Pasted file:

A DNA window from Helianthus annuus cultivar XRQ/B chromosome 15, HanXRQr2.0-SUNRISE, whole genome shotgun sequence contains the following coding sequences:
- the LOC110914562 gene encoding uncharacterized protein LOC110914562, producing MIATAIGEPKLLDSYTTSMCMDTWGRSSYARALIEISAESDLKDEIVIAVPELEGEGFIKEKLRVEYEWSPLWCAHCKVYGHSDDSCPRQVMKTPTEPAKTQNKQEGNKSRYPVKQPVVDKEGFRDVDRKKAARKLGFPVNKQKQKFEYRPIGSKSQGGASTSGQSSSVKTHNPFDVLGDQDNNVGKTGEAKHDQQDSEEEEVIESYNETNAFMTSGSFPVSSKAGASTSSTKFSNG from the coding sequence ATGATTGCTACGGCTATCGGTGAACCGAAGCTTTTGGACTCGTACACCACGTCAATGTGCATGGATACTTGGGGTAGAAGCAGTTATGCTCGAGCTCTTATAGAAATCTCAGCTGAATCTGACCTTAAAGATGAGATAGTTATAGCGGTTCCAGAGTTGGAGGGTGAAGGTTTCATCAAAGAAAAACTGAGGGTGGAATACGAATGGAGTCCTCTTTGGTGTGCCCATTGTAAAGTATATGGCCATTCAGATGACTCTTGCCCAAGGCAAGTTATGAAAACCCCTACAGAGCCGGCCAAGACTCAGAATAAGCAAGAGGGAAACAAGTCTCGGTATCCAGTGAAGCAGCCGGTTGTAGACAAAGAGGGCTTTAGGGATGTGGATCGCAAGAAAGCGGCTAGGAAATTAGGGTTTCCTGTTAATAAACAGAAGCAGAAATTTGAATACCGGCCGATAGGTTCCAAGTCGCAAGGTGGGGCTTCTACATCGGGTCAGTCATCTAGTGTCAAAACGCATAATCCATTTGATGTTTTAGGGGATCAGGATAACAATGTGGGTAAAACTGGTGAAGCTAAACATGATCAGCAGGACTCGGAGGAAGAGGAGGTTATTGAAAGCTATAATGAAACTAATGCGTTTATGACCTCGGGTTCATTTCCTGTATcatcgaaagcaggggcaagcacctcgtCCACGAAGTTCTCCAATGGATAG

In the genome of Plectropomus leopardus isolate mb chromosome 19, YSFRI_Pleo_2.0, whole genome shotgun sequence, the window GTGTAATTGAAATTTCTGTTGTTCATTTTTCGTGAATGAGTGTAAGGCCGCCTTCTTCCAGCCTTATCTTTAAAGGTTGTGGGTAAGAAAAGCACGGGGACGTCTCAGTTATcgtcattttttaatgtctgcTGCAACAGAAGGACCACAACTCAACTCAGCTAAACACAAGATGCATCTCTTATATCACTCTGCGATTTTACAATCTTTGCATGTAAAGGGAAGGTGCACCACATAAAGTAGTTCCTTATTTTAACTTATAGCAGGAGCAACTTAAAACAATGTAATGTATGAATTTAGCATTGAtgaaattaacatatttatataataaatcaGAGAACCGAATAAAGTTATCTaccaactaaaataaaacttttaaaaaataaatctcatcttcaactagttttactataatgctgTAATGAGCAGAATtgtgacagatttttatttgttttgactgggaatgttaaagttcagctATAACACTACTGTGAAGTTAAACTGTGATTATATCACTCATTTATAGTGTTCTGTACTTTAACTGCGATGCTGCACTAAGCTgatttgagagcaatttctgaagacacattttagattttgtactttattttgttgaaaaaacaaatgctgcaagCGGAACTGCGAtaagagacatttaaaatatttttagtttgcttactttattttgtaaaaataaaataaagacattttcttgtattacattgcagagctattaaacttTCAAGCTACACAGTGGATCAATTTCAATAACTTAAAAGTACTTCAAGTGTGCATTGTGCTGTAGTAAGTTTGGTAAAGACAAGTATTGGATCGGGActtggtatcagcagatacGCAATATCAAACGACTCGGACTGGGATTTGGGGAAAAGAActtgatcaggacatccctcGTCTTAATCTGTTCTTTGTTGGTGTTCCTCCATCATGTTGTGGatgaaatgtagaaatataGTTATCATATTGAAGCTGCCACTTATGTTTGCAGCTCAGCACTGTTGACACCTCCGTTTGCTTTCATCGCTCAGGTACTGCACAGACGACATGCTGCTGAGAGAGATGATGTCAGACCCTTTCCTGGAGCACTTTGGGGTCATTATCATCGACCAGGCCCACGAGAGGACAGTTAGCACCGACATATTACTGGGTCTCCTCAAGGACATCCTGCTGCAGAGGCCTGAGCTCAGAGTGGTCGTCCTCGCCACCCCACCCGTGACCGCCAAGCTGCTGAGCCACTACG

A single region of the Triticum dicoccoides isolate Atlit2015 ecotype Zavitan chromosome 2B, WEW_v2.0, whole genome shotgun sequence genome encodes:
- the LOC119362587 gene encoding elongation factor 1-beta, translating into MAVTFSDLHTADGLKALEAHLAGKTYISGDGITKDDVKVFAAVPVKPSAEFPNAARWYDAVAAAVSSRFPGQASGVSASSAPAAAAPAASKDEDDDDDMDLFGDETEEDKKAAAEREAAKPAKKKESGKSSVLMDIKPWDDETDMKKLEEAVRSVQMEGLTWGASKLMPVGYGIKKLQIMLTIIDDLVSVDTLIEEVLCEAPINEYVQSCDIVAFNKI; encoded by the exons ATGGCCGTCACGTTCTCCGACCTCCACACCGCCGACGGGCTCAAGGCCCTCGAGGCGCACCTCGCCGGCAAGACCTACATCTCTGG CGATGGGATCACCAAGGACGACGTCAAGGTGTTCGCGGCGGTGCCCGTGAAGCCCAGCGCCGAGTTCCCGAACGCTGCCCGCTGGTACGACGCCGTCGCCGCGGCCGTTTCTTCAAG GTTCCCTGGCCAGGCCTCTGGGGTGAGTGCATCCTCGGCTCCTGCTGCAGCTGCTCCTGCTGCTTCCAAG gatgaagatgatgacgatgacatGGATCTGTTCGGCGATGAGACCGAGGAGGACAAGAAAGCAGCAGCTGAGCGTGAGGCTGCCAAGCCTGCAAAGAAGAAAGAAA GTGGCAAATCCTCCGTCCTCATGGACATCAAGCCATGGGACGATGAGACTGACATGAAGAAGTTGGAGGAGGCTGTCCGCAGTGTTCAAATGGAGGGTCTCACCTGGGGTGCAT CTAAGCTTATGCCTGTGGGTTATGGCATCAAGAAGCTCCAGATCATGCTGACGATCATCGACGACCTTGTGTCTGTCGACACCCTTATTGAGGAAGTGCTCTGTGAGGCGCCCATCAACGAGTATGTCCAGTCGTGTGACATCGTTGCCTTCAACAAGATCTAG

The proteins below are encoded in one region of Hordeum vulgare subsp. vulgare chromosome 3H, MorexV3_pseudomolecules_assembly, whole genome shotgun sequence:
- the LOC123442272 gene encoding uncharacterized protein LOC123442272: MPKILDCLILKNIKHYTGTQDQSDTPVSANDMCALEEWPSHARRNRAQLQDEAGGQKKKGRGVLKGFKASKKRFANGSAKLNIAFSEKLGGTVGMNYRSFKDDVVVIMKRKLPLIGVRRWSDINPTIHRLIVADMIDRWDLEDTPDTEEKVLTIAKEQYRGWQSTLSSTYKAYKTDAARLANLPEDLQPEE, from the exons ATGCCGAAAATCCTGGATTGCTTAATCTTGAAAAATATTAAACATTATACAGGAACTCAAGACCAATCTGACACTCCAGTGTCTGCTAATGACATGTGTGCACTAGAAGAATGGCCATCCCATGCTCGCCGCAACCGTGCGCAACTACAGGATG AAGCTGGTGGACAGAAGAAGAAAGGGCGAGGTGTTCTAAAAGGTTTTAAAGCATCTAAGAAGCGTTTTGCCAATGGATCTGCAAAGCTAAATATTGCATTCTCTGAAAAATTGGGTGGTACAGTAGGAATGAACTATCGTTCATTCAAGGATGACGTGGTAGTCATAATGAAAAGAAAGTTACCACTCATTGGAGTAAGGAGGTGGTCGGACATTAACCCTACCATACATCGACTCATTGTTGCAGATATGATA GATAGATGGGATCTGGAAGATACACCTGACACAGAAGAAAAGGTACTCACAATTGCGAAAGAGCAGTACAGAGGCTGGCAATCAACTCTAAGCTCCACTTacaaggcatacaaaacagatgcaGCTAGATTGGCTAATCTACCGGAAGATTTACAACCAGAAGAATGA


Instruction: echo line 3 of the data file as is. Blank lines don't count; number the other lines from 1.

In the genome of Plectropomus leopardus isolate mb chromosome 19, YSFRI_Pleo_2.0, whole genome shotgun sequence, the window GTGTAATTGAAATTTCTGTTGTTCATTTTTCGTGAATGAGTGTAAGGCCGCCTTCTTCCAGCCTTATCTTTAAAGGTTGTGGGTAAGAAAAGCACGGGGACGTCTCAGTTATcgtcattttttaatgtctgcTGCAACAGAAGGACCACAACTCAACTCAGCTAAACACAAGATGCATCTCTTATATCACTCTGCGATTTTACAATCTTTGCATGTAAAGGGAAGGTGCACCACATAAAGTAGTTCCTTATTTTAACTTATAGCAGGAGCAACTTAAAACAATGTAATGTATGAATTTAGCATTGAtgaaattaacatatttatataataaatcaGAGAACCGAATAAAGTTATCTaccaactaaaataaaacttttaaaaaataaatctcatcttcaactagttttactataatgctgTAATGAGCAGAATtgtgacagatttttatttgttttgactgggaatgttaaagttcagctATAACACTACTGTGAAGTTAAACTGTGATTATATCACTCATTTATAGTGTTCTGTACTTTAACTGCGATGCTGCACTAAGCTgatttgagagcaatttctgaagacacattttagattttgtactttattttgttgaaaaaacaaatgctgcaagCGGAACTGCGAtaagagacatttaaaatatttttagtttgcttactttattttgtaaaaataaaataaagacattttcttgtattacattgcagagctattaaacttTCAAGCTACACAGTGGATCAATTTCAATAACTTAAAAGTACTTCAAGTGTGCATTGTGCTGTAGTAAGTTTGGTAAAGACAAGTATTGGATCGGGActtggtatcagcagatacGCAATATCAAACGACTCGGACTGGGATTTGGGGAAAAGAActtgatcaggacatccctcGTCTTAATCTGTTCTTTGTTGGTGTTCCTCCATCATGTTGTGGatgaaatgtagaaatataGTTATCATATTGAAGCTGCCACTTATGTTTGCAGCTCAGCACTGTTGACACCTCCGTTTGCTTTCATCGCTCAGGTACTGCACAGACGACATGCTGCTGAGAGAGATGATGTCAGACCCTTTCCTGGAGCACTTTGGGGTCATTATCATCGACCAGGCCCACGAGAGGACAGTTAGCACCGACATATTACTGGGTCTCCTCAAGGACATCCTGCTGCAGAGGCCTGAGCTCAGAGTGGTCGTCCTCGCCACCCCACCCGTGACCGCCAAGCTGCTGAGCCACTACG